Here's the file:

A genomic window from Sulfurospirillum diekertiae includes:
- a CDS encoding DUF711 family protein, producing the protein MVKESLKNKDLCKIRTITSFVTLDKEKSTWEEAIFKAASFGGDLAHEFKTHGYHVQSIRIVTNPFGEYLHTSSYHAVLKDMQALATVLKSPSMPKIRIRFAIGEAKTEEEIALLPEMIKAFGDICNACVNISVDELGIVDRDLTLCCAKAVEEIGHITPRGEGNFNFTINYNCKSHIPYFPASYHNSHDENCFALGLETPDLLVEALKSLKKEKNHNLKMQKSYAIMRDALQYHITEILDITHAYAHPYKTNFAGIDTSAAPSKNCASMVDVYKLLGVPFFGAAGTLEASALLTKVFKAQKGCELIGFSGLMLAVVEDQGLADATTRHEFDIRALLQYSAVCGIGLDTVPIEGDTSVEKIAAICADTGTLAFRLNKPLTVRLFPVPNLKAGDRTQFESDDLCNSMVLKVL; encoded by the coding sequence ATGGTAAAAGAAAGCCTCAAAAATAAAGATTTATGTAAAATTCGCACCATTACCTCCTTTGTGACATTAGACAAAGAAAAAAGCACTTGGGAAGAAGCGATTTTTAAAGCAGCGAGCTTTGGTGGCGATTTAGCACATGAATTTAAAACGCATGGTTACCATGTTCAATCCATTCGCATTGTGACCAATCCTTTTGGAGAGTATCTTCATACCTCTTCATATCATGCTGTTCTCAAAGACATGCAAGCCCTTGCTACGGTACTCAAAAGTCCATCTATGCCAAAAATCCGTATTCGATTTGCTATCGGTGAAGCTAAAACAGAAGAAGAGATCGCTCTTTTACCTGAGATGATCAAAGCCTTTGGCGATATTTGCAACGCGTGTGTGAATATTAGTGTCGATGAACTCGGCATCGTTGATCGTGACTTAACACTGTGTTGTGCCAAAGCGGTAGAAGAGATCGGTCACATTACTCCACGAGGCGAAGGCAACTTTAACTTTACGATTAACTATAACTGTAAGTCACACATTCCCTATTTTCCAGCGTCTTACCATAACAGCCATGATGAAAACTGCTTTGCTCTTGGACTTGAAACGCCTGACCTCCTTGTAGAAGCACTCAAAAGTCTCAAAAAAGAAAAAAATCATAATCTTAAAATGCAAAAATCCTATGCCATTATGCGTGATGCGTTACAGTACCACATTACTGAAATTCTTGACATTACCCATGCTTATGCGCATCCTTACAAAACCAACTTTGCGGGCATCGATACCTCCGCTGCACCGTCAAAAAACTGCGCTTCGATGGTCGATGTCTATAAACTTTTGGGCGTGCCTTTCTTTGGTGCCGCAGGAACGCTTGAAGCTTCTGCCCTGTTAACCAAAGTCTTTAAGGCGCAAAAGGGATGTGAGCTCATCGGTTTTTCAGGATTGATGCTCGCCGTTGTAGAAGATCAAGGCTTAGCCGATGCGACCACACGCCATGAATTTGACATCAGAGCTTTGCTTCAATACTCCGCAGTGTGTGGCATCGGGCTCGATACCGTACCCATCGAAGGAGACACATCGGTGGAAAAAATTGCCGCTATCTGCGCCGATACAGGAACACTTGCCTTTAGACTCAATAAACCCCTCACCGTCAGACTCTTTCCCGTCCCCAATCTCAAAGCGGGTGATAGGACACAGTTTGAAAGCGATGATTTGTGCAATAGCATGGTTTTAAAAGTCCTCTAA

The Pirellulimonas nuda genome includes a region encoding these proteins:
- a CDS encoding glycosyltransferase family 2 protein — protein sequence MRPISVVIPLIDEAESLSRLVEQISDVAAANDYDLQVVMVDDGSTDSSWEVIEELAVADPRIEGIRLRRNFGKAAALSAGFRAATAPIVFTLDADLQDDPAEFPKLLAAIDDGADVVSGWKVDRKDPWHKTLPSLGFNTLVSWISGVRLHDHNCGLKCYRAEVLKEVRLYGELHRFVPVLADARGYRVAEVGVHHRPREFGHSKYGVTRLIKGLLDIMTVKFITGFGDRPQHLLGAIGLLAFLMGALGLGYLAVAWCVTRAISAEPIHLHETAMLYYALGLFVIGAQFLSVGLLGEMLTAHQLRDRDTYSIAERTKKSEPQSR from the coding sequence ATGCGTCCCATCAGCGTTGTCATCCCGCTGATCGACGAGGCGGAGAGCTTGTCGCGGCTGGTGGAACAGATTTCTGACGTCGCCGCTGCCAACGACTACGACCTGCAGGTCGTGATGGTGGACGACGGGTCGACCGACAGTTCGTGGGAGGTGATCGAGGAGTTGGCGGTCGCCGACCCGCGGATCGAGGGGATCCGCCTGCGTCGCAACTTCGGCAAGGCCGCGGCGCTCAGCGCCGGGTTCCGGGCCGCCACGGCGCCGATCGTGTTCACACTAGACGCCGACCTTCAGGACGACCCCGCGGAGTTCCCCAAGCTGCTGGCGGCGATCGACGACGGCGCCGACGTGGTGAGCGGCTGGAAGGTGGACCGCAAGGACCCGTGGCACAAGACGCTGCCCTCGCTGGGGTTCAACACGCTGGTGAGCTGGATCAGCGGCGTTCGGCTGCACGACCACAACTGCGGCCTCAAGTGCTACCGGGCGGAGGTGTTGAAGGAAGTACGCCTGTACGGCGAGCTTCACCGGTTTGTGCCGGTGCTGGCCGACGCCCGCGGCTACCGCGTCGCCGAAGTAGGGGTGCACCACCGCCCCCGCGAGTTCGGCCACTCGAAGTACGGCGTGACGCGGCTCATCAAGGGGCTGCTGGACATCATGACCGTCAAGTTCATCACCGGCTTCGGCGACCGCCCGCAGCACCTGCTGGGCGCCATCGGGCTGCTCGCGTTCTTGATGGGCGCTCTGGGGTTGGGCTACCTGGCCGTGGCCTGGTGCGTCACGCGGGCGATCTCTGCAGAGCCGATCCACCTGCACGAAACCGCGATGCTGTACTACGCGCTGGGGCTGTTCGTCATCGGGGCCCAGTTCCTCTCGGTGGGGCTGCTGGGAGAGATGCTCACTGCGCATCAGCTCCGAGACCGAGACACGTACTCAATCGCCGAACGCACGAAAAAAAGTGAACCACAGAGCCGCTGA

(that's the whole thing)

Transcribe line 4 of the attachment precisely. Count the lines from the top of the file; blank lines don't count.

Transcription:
- a CDS encoding glycosyltransferase family 2 protein — protein sequence MRPISVVIPLIDEAESLSRLVEQISDVAAANDYDLQVVMVDDGSTDSSWEVIEELAVADPRIEGIRLRRNFGKAAALSAGFRAATAPIVFTLDADLQDDPAEFPKLLAAIDDGADVVSGWKVDRKDPWHKTLPSLGFNTLVSWISGVRLHDHNCGLKCYRAEVLKEVRLYGELHRFVPVLADARGYRVAEVGVHHRPREFGHSKYGVTRLIKGLLDIMTVKFITGFGDRPQHLLGAIGLLAFLMGALGLGYLAVAWCVTRAISAEPIHLHETAMLYYALGLFVIGAQFLSVGLLGEMLTAHQLRDRDTYSIAERTKKSEPQSR from the coding sequence ATGCGTCCCATCAGCGTTGTCATCCCGCTGATCGACGAGGCGGAGAGCTTGTCGCGGCTGGTGGAACAGATTTCTGACGTCGCCGCTGCCAACGACTACGACCTGCAGGTCGTGATGGTGGACGACGGGTCGACCGACAGTTCGTGGGAGGTGATCGAGGAGTTGGCGGTCGCCGACCCGCGGATCGAGGGGATCCGCCTGCGTCGCAACTTCGGCAAGGCCGCGGCGCTCAGCGCCGGGTTCCGGGCCGCCACGGCGCCGATCGTGTTCACACTAGACGCCGACCTTCAGGACGACCCCGCGGAGTTCCCCAAGCTGCTGGCGGCGATCGACGACGGCGCCGACGTGGTGAGCGGCTGGAAGGTGGACCGCAAGGACCCGTGGCACAAGACGCTGCCCTCGCTGGGGTTCAACACGCTGGTGAGCTGGATCAGCGGCGTTCGGCTGCACGACCACAACTGCGGCCTCAAGTGCTACCGGGCGGAGGTGTTGAAGGAAGTACGCCTGTACGGCGAGCTTCACCGGTTTGTGCCGGTGCTGGCCGACGCCCGCGGCTACCGCGTCGCCGAAGTAGGGGTGCACCACCGCCCCCGCGAGTTCGGCCACTCGAAGTACGGCGTGACGCGGCTCATCAAGGGGCTGCTGGACATCATGACCGTCAAGTTCATCACCGGCTTCGGCGACCGCCCGCAGCACCTGCTGGGCGCCATCGGGCTGCTCGCGTTCTTGATGGGCGCTCTGGGGTTGGGCTACCTGGCCGTGGCCTGGTGCGTCACGCGGGCGATCTCTGCAGAGCCGATCCACCTGCACGAAACCGCGATGCTGTACTACGCGCTGGGGCTGTTCGTCATCGGGGCCCAGTTCCTCTCGGTGGGGCTGCTGGGAGAGATGCTCACTGCGCATCAGCTCCGAGACCGAGACACGTACTCAATCGCCGAACGCACGAAAAAAAGTGAACCACAGAGCCGCTGA